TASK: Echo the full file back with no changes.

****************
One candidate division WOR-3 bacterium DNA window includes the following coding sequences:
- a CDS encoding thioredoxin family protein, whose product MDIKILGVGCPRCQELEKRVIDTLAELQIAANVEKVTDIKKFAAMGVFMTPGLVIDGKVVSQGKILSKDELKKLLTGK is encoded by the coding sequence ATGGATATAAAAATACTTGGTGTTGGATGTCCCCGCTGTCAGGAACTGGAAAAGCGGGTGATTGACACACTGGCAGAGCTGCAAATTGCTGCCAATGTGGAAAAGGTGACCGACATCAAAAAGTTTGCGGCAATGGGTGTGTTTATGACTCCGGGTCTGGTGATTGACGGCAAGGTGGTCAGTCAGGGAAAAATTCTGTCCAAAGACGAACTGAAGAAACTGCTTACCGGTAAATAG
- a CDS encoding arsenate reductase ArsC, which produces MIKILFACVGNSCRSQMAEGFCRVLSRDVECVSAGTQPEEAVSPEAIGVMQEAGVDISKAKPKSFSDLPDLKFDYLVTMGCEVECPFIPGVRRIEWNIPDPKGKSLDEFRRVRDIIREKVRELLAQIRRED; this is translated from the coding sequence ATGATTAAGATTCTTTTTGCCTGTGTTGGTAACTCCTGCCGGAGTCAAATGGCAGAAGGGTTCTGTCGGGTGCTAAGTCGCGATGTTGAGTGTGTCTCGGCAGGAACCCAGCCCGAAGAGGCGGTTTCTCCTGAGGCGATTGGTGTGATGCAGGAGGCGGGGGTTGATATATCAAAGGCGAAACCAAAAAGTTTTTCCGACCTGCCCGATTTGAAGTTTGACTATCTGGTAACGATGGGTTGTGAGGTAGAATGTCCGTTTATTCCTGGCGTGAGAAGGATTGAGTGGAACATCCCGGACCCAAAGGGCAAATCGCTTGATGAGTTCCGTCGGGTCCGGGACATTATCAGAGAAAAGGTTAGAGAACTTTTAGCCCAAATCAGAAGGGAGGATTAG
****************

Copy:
One candidate division WOR-3 bacterium DNA window includes the following coding sequences:
- a CDS encoding thioredoxin family protein, whose product MDIKILGVGCPRCQELEKRVIDTLAELQIAANVEKVTDIKKFAAMGVFMTPGLVIDGKVVSQGKILSKDELKKLLTGK is encoded by the coding sequence ATGGATATAAAAATACTTGGTGTTGGATGTCCCCGCTGTCAGGAACTGGAAAAGCGGGTGATTGACACACTGGCAGAGCTGCAAATTGCTGCCAATGTGGAAAAGGTGACCGACATCAAAAAGTTTGCGGCAATGGGTGTGTTTATGACTCCGGGTCTGGTGATTGACGGCAAGGTGGTCAGTCAGGGAAAAATTCTGTCCAAAGACGAACTGAAGAAACTGCTTACCGGTAAATAG
- a CDS encoding arsenate reductase ArsC, which produces MIKILFACVGNSCRSQMAEGFCRVLSRDVECVSAGTQPEEAVSPEAIGVMQEAGVDISKAKPKSFSDLPDLKFDYLVTMGCEVECPFIPGVRRIEWNIPDPKGKSLDEFRRVRDIIREKVRELLAQIRRED; this is translated from the coding sequence ATGATTAAGATTCTTTTTGCCTGTGTTGGTAACTCCTGCCGGAGTCAAATGGCAGAAGGGTTCTGTCGGGTGCTAAGTCGCGATGTTGAGTGTGTCTCGGCAGGAACCCAGCCCGAAGAGGCGGTTTCTCCTGAGGCGATTGGTGTGATGCAGGAGGCGGGGGTTGATATATCAAAGGCGAAACCAAAAAGTTTTTCCGACCTGCCCGATTTGAAGTTTGACTATCTGGTAACGATGGGTTGTGAGGTAGAATGTCCGTTTATTCCTGGCGTGAGAAGGATTGAGTGGAACATCCCGGACCCAAAGGGCAAATCGCTTGATGAGTTCCGTCGGGTCCGGGACATTATCAGAGAAAAGGTTAGAGAACTTTTAGCCCAAATCAGAAGGGAGGATTAG